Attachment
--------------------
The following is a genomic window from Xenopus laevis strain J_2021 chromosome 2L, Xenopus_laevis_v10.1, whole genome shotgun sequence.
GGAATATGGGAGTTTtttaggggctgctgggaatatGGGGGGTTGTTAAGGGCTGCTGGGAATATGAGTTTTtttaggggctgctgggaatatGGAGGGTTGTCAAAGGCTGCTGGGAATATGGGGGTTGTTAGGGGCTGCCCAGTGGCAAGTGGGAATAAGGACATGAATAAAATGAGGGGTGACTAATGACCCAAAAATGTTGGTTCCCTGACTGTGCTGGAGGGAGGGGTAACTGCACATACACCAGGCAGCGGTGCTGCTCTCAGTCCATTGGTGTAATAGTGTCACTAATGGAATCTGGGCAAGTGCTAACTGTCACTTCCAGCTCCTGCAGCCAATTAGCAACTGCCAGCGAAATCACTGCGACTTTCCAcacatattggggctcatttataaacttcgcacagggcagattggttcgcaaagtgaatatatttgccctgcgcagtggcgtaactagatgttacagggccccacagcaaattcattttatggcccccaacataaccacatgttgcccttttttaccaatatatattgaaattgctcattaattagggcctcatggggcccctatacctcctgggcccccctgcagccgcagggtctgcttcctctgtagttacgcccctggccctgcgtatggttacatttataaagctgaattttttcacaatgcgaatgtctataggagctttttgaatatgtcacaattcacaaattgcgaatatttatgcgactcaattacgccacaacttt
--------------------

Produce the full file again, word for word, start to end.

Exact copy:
The following is a genomic window from Xenopus laevis strain J_2021 chromosome 2L, Xenopus_laevis_v10.1, whole genome shotgun sequence.
GGAATATGGGAGTTTtttaggggctgctgggaatatGGGGGGTTGTTAAGGGCTGCTGGGAATATGAGTTTTtttaggggctgctgggaatatGGAGGGTTGTCAAAGGCTGCTGGGAATATGGGGGTTGTTAGGGGCTGCCCAGTGGCAAGTGGGAATAAGGACATGAATAAAATGAGGGGTGACTAATGACCCAAAAATGTTGGTTCCCTGACTGTGCTGGAGGGAGGGGTAACTGCACATACACCAGGCAGCGGTGCTGCTCTCAGTCCATTGGTGTAATAGTGTCACTAATGGAATCTGGGCAAGTGCTAACTGTCACTTCCAGCTCCTGCAGCCAATTAGCAACTGCCAGCGAAATCACTGCGACTTTCCAcacatattggggctcatttataaacttcgcacagggcagattggttcgcaaagtgaatatatttgccctgcgcagtggcgtaactagatgttacagggccccacagcaaattcattttatggcccccaacataaccacatgttgcccttttttaccaatatatattgaaattgctcattaattagggcctcatggggcccctatacctcctgggcccccctgcagccgcagggtctgcttcctctgtagttacgcccctggccctgcgtatggttacatttataaagctgaattttttcacaatgcgaatgtctataggagctttttgaatatgtcacaattcacaaattgcgaatatttatgcgactcaattacgccacaacttt